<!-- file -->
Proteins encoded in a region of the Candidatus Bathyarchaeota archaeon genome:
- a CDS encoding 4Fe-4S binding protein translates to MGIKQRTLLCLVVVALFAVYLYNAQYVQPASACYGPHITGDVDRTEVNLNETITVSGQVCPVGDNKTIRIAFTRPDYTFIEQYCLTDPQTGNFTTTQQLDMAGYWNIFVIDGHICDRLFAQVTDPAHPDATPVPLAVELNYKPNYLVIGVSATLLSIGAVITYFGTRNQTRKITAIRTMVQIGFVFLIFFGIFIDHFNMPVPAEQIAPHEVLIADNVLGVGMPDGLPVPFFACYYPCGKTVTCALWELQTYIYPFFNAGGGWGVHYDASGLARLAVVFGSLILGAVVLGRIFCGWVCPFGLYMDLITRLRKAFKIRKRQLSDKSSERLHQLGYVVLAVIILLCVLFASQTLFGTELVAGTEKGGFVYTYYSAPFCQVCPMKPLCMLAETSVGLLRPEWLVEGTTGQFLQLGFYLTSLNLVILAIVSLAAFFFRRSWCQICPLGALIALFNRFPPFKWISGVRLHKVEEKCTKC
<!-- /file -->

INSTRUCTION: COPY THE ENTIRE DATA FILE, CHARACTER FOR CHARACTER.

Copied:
Proteins encoded in a region of the Candidatus Bathyarchaeota archaeon genome:
- a CDS encoding 4Fe-4S binding protein translates to MGIKQRTLLCLVVVALFAVYLYNAQYVQPASACYGPHITGDVDRTEVNLNETITVSGQVCPVGDNKTIRIAFTRPDYTFIEQYCLTDPQTGNFTTTQQLDMAGYWNIFVIDGHICDRLFAQVTDPAHPDATPVPLAVELNYKPNYLVIGVSATLLSIGAVITYFGTRNQTRKITAIRTMVQIGFVFLIFFGIFIDHFNMPVPAEQIAPHEVLIADNVLGVGMPDGLPVPFFACYYPCGKTVTCALWELQTYIYPFFNAGGGWGVHYDASGLARLAVVFGSLILGAVVLGRIFCGWVCPFGLYMDLITRLRKAFKIRKRQLSDKSSERLHQLGYVVLAVIILLCVLFASQTLFGTELVAGTEKGGFVYTYYSAPFCQVCPMKPLCMLAETSVGLLRPEWLVEGTTGQFLQLGFYLTSLNLVILAIVSLAAFFFRRSWCQICPLGALIALFNRFPPFKWISGVRLHKVEEKCTKC